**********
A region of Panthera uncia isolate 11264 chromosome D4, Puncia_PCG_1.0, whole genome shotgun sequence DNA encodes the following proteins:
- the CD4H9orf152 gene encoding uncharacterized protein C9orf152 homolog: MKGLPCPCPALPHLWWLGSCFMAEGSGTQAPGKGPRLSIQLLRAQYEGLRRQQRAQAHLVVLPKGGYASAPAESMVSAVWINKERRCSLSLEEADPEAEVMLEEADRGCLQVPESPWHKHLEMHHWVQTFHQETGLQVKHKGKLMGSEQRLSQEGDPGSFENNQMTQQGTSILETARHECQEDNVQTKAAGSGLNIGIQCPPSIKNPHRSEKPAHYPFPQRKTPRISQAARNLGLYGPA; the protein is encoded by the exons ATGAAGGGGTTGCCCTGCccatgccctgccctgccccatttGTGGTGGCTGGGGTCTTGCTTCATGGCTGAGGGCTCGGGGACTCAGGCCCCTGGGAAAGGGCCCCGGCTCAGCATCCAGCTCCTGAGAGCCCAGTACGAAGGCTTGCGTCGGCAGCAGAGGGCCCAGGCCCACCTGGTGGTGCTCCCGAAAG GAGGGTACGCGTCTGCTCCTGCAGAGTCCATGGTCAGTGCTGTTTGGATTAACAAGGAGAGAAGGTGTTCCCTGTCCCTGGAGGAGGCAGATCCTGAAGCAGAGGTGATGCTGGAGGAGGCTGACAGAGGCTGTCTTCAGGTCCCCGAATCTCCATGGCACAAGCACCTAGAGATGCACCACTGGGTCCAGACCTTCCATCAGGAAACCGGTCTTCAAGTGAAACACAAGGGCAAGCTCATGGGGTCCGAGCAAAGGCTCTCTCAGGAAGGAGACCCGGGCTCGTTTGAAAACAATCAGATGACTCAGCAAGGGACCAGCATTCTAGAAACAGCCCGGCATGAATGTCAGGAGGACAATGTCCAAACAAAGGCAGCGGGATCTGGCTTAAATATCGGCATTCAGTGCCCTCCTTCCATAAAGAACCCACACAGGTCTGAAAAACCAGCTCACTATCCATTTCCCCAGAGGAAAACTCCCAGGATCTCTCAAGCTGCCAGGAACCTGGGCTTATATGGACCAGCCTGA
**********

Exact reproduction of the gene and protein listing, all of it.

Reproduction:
A region of Panthera uncia isolate 11264 chromosome D4, Puncia_PCG_1.0, whole genome shotgun sequence DNA encodes the following proteins:
- the CD4H9orf152 gene encoding uncharacterized protein C9orf152 homolog: MKGLPCPCPALPHLWWLGSCFMAEGSGTQAPGKGPRLSIQLLRAQYEGLRRQQRAQAHLVVLPKGGYASAPAESMVSAVWINKERRCSLSLEEADPEAEVMLEEADRGCLQVPESPWHKHLEMHHWVQTFHQETGLQVKHKGKLMGSEQRLSQEGDPGSFENNQMTQQGTSILETARHECQEDNVQTKAAGSGLNIGIQCPPSIKNPHRSEKPAHYPFPQRKTPRISQAARNLGLYGPA; the protein is encoded by the exons ATGAAGGGGTTGCCCTGCccatgccctgccctgccccatttGTGGTGGCTGGGGTCTTGCTTCATGGCTGAGGGCTCGGGGACTCAGGCCCCTGGGAAAGGGCCCCGGCTCAGCATCCAGCTCCTGAGAGCCCAGTACGAAGGCTTGCGTCGGCAGCAGAGGGCCCAGGCCCACCTGGTGGTGCTCCCGAAAG GAGGGTACGCGTCTGCTCCTGCAGAGTCCATGGTCAGTGCTGTTTGGATTAACAAGGAGAGAAGGTGTTCCCTGTCCCTGGAGGAGGCAGATCCTGAAGCAGAGGTGATGCTGGAGGAGGCTGACAGAGGCTGTCTTCAGGTCCCCGAATCTCCATGGCACAAGCACCTAGAGATGCACCACTGGGTCCAGACCTTCCATCAGGAAACCGGTCTTCAAGTGAAACACAAGGGCAAGCTCATGGGGTCCGAGCAAAGGCTCTCTCAGGAAGGAGACCCGGGCTCGTTTGAAAACAATCAGATGACTCAGCAAGGGACCAGCATTCTAGAAACAGCCCGGCATGAATGTCAGGAGGACAATGTCCAAACAAAGGCAGCGGGATCTGGCTTAAATATCGGCATTCAGTGCCCTCCTTCCATAAAGAACCCACACAGGTCTGAAAAACCAGCTCACTATCCATTTCCCCAGAGGAAAACTCCCAGGATCTCTCAAGCTGCCAGGAACCTGGGCTTATATGGACCAGCCTGA